If you’ve seen any of Steven Soderbergh’s recent films (Ocean’s Eleven, Erin Brockovich, The Limey, Out of Sight, etc.), you will surely recognize his directorial style on this one. As in those films, here his documentary-like visual quality and choppy editing makes the scenes feel like actual footage. Perhaps more than ever before, though, that gritty visual style fits perfectly with the subject matter in this movie, and is complemented by the subtly effective score.
We see harrowing depictions of, among others, the descent of a high school girl into drugs, the transformation of an affluent soccer mom into someone desperate enough to do anything to get her life back, and numerous characters attempting hopelessly to do the right thing. Soderbergh gets the most out of an immensely talented cast, and expertly weaves the various plot threads together in a way that is not picture-perfect, but not completely hopeless either. Kind of like real life.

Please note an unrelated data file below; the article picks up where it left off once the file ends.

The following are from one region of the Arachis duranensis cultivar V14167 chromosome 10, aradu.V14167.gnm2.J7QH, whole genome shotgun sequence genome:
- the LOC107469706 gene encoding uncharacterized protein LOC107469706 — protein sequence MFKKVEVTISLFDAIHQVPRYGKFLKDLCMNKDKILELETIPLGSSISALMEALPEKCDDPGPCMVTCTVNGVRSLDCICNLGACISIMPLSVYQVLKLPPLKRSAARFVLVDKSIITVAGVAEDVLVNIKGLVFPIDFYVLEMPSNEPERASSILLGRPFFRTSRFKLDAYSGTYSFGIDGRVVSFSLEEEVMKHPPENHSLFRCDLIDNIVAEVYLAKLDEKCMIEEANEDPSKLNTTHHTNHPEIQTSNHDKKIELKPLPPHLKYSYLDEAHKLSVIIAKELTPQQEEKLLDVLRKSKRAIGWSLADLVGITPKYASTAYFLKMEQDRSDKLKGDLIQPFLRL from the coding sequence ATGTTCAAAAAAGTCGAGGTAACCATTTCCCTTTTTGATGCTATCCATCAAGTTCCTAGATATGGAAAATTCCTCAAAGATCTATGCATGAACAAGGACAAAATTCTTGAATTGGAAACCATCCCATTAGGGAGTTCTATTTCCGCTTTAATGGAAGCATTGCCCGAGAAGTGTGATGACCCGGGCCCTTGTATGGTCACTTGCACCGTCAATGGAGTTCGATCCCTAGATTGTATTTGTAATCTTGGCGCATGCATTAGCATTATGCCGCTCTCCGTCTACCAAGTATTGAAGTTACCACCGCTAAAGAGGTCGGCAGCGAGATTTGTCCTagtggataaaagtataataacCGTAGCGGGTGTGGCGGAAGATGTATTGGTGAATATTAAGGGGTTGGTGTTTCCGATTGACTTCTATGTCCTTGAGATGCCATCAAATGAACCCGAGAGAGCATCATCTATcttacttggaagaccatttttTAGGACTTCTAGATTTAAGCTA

Perhaps the most laudable thing about this picture is that the director stays true to his own artistic style, but he does not let it hinder the power of the extremely important message of the film. That message? Like the tag line says, no one gets away clean.
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Copyright 2002 by Toby Baldwin
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